Jay – Steve, you spend around three hours commuting daily to and from Cressey Performance during the off-season. It is obvious that you take your physical preparation very serious. If you could do high school athletics over again, what are some changes you would do in regards to your strength and conditioning approach?
Steve – I would change everything I did. I did not lift, long toss, run or anything. I just played whatever sport was in season. I didn’t know how to work at anything until college. I am thankful I went to Carson-Newman because they showed me what it takes to have success in college. The amount of work was overwhelming, but I had a burning desire to get better to help the team and I wish I had that same desire back in high school.
Jay – In regards to college recruiting, you chose to attend Carson-Newman. Many high school baseball players face some tough decisions when committing to a college. What were your priorities when choosing to commit to Carson-Newman that may help high school players in making their decision?
Steve – In my position, I was looking for a liberal arts school that would give me scholarship money and had a coaching staff that placed school and family before baseball. Coach Griff definitely made it a point at Carson-Newman that our education was important. The first thing he told us that if we missed a class we run 5 miles. I liked the discipline he instilled in us as players and being so far away from home, I knew I could trust the coaches at Carson Newman which made it a 2nd home for me.
One mark of being a great coach is the ability to run an efficient practice. The last thing that players want is a marathon practice. During my days as a coach, I had three weeks to prepare my team from the first official practice date until the opener. Needless to say, that’s not much time when you have to cover the following; first and thirds, bunt coverages, cut relays, base running, pitcher’s picks, run-down responsibilities, and then throw in individual instruction! With this being said, conditioning gets thrown on the back burner a lot of the times due to time constraints. This may not be earth shattering, but combining low-level instructional aspects of the game with conditioning may help a coach to keep practice times to less than three hours (although I preferred a 2.5 hour practice). Put yourself in the shoes of a high school athlete that just went through a long practice and now they have to run basic sprints. It’s not the most exciting thing to do, so why not combine the training into practice? The following are some considerations for coaches in being efficient in structuring their conditioning into instruction.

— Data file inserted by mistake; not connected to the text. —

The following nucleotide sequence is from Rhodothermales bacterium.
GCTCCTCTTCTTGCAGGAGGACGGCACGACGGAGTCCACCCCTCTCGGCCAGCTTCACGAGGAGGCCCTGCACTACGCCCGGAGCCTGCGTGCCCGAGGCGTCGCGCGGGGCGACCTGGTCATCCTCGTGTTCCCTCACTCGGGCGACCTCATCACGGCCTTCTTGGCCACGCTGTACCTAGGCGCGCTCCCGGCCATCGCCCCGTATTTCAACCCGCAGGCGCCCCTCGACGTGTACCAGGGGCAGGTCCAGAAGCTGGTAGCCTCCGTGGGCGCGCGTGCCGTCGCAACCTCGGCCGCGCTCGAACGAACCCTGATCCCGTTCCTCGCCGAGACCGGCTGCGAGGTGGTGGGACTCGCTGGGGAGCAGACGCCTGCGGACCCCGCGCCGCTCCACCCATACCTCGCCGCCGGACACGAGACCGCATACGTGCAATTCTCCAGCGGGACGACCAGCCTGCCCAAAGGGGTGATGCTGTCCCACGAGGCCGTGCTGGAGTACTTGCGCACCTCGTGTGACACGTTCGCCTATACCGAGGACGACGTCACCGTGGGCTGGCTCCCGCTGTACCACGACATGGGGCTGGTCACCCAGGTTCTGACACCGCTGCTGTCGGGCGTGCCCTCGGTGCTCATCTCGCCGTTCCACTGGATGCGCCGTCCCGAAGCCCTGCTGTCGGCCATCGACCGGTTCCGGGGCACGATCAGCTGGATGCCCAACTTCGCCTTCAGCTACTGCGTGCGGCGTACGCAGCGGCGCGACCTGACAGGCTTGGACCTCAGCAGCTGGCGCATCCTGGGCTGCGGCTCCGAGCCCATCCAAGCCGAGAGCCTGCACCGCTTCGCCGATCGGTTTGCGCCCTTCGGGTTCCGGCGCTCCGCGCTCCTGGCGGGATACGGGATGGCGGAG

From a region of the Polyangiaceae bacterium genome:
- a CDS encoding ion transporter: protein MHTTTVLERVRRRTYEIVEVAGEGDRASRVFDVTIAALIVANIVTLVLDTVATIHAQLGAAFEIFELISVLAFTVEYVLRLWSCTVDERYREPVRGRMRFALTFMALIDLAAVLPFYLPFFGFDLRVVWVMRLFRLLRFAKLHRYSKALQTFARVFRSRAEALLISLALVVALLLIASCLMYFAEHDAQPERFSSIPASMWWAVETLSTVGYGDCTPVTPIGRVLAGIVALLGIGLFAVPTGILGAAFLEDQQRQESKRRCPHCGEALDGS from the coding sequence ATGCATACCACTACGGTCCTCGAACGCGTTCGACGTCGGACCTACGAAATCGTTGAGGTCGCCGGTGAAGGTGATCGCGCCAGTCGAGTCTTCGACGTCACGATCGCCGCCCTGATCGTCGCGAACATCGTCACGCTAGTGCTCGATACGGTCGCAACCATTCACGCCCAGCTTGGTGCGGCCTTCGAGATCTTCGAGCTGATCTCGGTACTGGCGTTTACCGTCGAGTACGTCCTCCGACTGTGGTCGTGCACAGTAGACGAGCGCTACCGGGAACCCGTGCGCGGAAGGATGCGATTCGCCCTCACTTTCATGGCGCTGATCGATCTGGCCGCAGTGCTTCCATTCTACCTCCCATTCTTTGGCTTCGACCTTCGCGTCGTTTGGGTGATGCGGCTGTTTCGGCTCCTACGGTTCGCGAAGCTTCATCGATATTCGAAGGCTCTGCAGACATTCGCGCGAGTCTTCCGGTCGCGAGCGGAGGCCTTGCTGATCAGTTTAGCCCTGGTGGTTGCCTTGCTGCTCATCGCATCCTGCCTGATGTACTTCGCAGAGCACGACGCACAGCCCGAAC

This may have been my favorite while serving as a coach. I wanted my players to chew up the base paths and be on the aggressive side at all times. We EXPECTED base runners to advance on balls in the dirt. We did this by having aggressive secondary leads and anticipating the catcher’s knees hitting the ground. You can preach this all you want, but without actually doing it outside of a game situation, I wouldn’t expect your players to pick this up. This is also a great drill for catchers to work on blocks and recoveries.
1) Divide your team equally at each base
2) Have two or three rotating catchers
3) 1 coach on the mound with a bucket of balls
One player at each base will get their lead based upon the coach simulating coming set. The coach will then deliver the pitch and at that point players will get an aggressive secondary lead. The base runners shift their focus from the pitcher to the catcher, and anticipate the catcher having to block a ball. If the ball is in the dirt, the player advances. If the ball is received, they simply get back hard to the bag.